A dormer loft conversion - the basics
A dormer loft conversion involves building a box like structure atop the roof that juts out from the slope of the roof. These vary in size depending on your home and budget. Some are just small outcroppings from the roof. The largest, called L-shaped dormers, can be spread across the body of a house, and are specifically designed for Victorian houses which have a rear extension where a kitchen and bathroom is commonly present. At their largest, they effectively provide a full extra floor to the house.
Dormer loft conversion are one of the most popular forms of loft conversion. They are easy to perform on all types of houses. Importantly, they also add plenty of space. The vertical walls of the box-like dormer structure means you don’t have to deal with tricky overhangs and sloping ceilings in the way that you do with other loft conversions.
There’s a huge degree of flexibility with any dormer loft conversion in terms of how the space is used and developed. Windows, for example, done need to be the oft-used Velux windows you see on many loft conversions. Because of the vertical walls you can use any variety of window that you’d like, using different materials too, making it easier to match up the windows of your loft with the rest of the property. Alternatively, you could have a door leading to small Juliet balcony (effectively a set of railings attached to the property itself, so named after Romeo’s scramble up to the balcony where Juliet was awaiting him).
In addition, a skylight is a possibility in a dormer loft conversion, providing it’s approved by Planning Permission.
How is a dormer loft conversion done?
Dormer loft conversions are so well loved because they’re suitable for nearly any home with any shape and size of roof. Their size and shape may vary dependent on your roof, but they’re easily performed on most houses, including terraced and detached.
One of the big benefits is that they don’t always require planning permission. A smaller dormer loft conversion can be performed under permitted development (or PD). This dictates that you are allowed 40m³ of development for a terraced house, and semi-detached and detached houses are granted 50m³ of development space. This may be affected if you live in a conservation area, however, which is very likely to affect you if you live in central Brighton & Hove. We also recommend getting a Certificate of Lawful Development from the council to ensure everything runs smoothly, regardless of whether planning permission is required. We can support with this process at Unique Build.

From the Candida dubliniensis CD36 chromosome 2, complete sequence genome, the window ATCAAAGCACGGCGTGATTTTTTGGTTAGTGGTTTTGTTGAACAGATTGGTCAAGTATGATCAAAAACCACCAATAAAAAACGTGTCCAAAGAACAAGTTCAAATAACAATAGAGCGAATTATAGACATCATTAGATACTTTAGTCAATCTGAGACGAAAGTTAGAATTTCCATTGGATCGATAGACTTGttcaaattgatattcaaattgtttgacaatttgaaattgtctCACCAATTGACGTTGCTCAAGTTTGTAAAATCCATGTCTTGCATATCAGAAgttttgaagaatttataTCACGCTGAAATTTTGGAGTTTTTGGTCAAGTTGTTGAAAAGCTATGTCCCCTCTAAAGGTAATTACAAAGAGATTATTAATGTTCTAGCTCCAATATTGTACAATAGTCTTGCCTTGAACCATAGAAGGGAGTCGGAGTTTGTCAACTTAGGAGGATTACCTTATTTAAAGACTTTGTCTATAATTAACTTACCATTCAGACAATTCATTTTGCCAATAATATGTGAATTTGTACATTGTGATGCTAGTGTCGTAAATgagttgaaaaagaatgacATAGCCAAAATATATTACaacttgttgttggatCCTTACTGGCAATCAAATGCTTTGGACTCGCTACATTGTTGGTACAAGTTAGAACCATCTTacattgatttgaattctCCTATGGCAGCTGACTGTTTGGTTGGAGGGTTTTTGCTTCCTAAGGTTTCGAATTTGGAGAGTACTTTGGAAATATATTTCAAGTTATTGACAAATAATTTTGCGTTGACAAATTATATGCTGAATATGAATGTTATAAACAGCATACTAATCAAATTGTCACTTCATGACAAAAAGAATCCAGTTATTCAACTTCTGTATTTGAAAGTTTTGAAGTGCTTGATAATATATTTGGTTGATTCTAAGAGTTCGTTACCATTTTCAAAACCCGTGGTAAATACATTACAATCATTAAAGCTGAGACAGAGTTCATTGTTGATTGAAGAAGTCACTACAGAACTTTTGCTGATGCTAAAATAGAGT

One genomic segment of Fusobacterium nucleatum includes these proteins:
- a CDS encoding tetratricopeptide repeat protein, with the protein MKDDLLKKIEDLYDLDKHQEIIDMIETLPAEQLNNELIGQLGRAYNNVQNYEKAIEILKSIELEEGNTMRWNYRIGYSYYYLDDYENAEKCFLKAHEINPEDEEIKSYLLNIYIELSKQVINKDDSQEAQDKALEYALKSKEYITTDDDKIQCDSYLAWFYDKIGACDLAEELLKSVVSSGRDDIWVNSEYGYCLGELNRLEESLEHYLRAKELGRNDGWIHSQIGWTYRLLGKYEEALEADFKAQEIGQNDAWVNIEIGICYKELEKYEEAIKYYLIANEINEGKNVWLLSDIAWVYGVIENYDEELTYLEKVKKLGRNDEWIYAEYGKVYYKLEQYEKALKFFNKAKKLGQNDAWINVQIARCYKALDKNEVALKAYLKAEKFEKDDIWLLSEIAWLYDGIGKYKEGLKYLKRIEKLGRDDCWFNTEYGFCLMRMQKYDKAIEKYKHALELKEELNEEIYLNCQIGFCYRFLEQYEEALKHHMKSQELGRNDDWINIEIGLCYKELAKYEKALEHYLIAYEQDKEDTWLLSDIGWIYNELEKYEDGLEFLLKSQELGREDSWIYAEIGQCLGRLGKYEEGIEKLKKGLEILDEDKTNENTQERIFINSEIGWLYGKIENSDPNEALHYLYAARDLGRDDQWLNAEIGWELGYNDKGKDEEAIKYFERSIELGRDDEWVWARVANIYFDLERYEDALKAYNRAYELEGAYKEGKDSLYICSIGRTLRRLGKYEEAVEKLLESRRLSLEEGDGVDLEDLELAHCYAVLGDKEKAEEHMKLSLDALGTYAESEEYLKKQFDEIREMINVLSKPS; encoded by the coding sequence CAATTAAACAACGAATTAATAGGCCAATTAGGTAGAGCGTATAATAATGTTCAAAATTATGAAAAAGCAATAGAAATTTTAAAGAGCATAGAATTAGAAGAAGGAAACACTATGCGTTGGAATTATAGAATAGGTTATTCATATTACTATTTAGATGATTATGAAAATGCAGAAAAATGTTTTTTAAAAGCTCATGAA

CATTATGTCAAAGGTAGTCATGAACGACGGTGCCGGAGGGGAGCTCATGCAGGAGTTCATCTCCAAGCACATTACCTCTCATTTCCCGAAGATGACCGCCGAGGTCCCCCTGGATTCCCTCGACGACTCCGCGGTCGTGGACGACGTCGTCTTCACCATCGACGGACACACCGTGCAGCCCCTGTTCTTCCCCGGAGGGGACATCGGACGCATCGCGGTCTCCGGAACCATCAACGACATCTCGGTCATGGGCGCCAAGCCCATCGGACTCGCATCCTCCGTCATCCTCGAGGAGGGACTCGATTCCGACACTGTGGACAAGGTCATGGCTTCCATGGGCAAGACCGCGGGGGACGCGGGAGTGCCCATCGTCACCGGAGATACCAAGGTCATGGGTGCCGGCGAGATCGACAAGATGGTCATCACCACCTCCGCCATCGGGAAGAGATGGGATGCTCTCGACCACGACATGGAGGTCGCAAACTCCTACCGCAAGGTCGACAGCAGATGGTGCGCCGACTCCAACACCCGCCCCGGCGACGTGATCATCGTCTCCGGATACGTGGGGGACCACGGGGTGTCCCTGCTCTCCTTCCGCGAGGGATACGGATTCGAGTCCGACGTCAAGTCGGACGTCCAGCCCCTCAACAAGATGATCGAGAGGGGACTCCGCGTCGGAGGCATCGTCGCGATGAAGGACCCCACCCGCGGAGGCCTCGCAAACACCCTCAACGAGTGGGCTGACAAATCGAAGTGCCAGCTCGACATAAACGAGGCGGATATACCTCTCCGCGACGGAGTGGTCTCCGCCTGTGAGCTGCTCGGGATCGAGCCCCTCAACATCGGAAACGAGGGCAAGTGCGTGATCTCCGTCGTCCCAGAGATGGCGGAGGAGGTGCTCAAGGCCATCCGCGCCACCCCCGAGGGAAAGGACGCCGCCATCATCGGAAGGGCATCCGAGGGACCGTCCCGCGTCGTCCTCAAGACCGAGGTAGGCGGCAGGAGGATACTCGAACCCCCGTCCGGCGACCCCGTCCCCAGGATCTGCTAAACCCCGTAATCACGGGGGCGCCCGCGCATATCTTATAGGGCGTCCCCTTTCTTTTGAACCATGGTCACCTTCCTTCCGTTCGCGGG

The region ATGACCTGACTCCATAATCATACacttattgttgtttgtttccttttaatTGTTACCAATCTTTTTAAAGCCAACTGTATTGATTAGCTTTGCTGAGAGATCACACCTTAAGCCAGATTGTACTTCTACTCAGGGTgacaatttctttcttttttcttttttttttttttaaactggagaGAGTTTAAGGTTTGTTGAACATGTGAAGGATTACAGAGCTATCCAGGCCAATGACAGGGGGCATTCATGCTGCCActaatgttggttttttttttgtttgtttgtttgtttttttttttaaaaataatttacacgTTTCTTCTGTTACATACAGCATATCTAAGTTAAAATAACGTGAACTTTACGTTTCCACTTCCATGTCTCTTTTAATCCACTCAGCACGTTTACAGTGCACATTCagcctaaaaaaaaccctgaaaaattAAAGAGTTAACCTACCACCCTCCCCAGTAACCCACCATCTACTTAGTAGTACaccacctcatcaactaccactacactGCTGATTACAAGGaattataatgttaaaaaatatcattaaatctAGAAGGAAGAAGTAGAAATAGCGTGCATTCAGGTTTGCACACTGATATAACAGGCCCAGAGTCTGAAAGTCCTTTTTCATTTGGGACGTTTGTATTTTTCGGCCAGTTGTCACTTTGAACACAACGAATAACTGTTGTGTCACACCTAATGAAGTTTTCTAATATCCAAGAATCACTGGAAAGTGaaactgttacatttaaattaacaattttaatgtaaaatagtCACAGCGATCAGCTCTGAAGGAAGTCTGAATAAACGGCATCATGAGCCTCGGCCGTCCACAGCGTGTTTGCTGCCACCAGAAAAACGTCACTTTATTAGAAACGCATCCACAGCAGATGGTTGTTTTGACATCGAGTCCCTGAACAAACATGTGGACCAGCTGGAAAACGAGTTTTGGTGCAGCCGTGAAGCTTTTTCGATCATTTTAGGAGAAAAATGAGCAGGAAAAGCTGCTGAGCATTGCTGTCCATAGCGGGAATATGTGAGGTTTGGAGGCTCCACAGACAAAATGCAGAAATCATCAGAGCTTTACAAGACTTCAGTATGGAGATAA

Based on the varieties of sizes and designs for a dormer loft conversion, the process of building it could vary significantly both in terms of time and disruption, but we can advise you on this based on the build designed for your house.
Are there any downsides to a dormer loft conversion?
Firstly, a dormer loft conversion is significantly more disruptive to your house than a simple rooflight loft conversion, as it requires structural changes to the roof itself. Tied in with this, it’s also more expensive.
The other main issue is that some people find them a little unsightly compared to other forms of loft conversion. The box-like structure(s) that make up a dormer loft conversion can look strange in comparison to the rest of a house, and sometimes don’t blend seamlessly in. This is particularly apparent on older properties, where the style and format of a dormer loft conversion is at odds with the architectural norms of the times.
Should I get a dormer loft conversion?
A dormer loft conversion is the most popular style of loft conversion in many areas of the UK. It’s high versatile and suitable for many different houses and their roofs.
We can help assess the viability and suitability of a dormer loft conversion for your home, as well as look into whether you’ll need planning permission, or whether you’ll be able to begin your build based on permitted development laws.
Simply book Unique Build in for a free consultation. We’ll visit your home at a time that suits you, and run through any questions and queries you have about the best kind of loft conversion for your home.